To the Nurse Asking About My First, Traumatic Pregnancy
Today I was brave. I was braver than I thought I could be. You see, while you do these intake appointments for expectant mothers all the time, you probably aren’t used to tiptoeing around a birth that didn’t go well. Well, this patient almost lost her first baby.
When you started asking me to rehash my last pregnancy, I avoided eye contact and prefaced with, “This is a bit traumatic to recall.” You matter-of-factly jotted notes and asked for more details, saying you’d have to do a lot of freehand to capture this story. I already told you all the details you’d ever need are in my charts. I know, it’s a lot. There’s a lot of information in there. From so many doctors.
You went over the importance of breastfeeding and skin-to-skin. You asked me if we were able to do that immediately with my son, despite me telling you minutes before he was whisked away too quickly — that the only time I saw him was when he was intubated and then transported in an ambulance to a life-saving, higher level NICU. I told you I didn’t get to hold him until he was 5 days old. After he had been in brain-saving hypothermic cooling. After they told us about Hypoxic Ischemic Encephalopathy, his devastating brain injury, and the unknowns we would face.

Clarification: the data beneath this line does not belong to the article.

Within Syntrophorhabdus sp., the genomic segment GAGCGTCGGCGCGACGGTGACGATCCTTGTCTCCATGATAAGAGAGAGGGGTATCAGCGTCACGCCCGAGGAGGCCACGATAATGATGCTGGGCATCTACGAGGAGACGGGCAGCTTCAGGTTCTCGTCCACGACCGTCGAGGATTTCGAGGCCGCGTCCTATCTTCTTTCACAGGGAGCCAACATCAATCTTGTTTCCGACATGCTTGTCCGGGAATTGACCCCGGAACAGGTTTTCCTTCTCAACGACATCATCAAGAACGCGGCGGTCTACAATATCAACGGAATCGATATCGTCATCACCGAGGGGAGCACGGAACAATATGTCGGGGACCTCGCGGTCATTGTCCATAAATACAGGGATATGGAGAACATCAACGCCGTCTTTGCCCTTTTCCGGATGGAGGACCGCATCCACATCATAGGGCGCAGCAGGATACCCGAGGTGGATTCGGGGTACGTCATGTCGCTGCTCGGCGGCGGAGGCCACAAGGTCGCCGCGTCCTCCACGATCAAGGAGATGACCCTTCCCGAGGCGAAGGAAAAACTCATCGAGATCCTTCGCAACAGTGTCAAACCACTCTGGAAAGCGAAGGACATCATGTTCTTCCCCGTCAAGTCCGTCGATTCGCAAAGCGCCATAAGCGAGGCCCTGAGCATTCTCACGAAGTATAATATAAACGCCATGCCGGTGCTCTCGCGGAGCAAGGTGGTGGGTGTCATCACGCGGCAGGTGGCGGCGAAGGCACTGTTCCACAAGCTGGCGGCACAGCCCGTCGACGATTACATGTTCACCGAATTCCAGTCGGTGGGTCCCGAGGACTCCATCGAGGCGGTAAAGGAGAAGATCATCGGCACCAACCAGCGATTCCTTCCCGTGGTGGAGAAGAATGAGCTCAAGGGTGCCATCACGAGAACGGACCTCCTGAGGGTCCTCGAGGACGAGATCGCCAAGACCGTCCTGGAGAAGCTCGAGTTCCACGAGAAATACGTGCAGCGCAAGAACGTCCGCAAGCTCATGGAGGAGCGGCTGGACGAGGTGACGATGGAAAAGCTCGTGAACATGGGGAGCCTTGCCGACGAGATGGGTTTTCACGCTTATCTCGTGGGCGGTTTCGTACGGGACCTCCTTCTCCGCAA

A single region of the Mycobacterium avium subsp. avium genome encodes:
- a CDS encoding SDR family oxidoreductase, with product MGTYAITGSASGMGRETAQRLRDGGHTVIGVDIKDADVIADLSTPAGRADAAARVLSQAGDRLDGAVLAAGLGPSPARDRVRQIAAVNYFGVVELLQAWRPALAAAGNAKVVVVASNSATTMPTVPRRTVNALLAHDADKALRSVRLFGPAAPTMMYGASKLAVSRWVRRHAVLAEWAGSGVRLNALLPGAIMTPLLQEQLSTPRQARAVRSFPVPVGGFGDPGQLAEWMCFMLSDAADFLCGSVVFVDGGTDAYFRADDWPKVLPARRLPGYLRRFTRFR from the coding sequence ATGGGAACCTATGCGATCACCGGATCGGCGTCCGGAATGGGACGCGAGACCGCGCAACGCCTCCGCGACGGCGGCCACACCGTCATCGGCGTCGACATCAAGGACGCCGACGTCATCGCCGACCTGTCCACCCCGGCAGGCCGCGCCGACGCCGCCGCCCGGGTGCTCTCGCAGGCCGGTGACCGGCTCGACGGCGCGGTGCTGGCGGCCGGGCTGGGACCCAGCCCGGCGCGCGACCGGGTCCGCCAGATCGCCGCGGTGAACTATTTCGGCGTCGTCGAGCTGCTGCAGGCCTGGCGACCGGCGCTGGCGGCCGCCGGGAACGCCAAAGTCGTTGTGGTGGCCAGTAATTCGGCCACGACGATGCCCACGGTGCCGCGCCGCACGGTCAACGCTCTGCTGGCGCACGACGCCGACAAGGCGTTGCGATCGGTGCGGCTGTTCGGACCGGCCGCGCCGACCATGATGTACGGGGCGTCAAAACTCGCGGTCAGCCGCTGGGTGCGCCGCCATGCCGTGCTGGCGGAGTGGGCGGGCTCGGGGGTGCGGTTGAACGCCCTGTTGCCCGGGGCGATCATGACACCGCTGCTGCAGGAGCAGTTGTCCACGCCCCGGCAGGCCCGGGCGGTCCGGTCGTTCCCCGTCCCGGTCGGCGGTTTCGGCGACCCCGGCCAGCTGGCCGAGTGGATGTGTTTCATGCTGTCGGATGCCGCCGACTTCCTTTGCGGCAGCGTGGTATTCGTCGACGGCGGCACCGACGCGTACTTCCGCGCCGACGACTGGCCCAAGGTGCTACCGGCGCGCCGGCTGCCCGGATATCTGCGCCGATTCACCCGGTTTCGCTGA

Then, you asked a question that for a second crumbled my world.
“He’s OK now, right?”
I tried to keep it together, and struggled to put together a coherent response.
I took a deep breath and asked what was next.
So we started talking about the plan for this next little life, and it all became real. The fears came rushing back in. Can I trust my body to give this little one a better experience than last time? Will something else go wrong? Will this one be OK? Was this even a good idea?
Then, I remembered the legions of brave women who took the leap of faith to have a second child after a traumatic experience. I remembered the only thing I can do is take it one day at a time.
So, my dear nurse, I hope that we will work together to understand that sometimes things don’t go as planned, but they can still be OK.
With hope, all things are possible.
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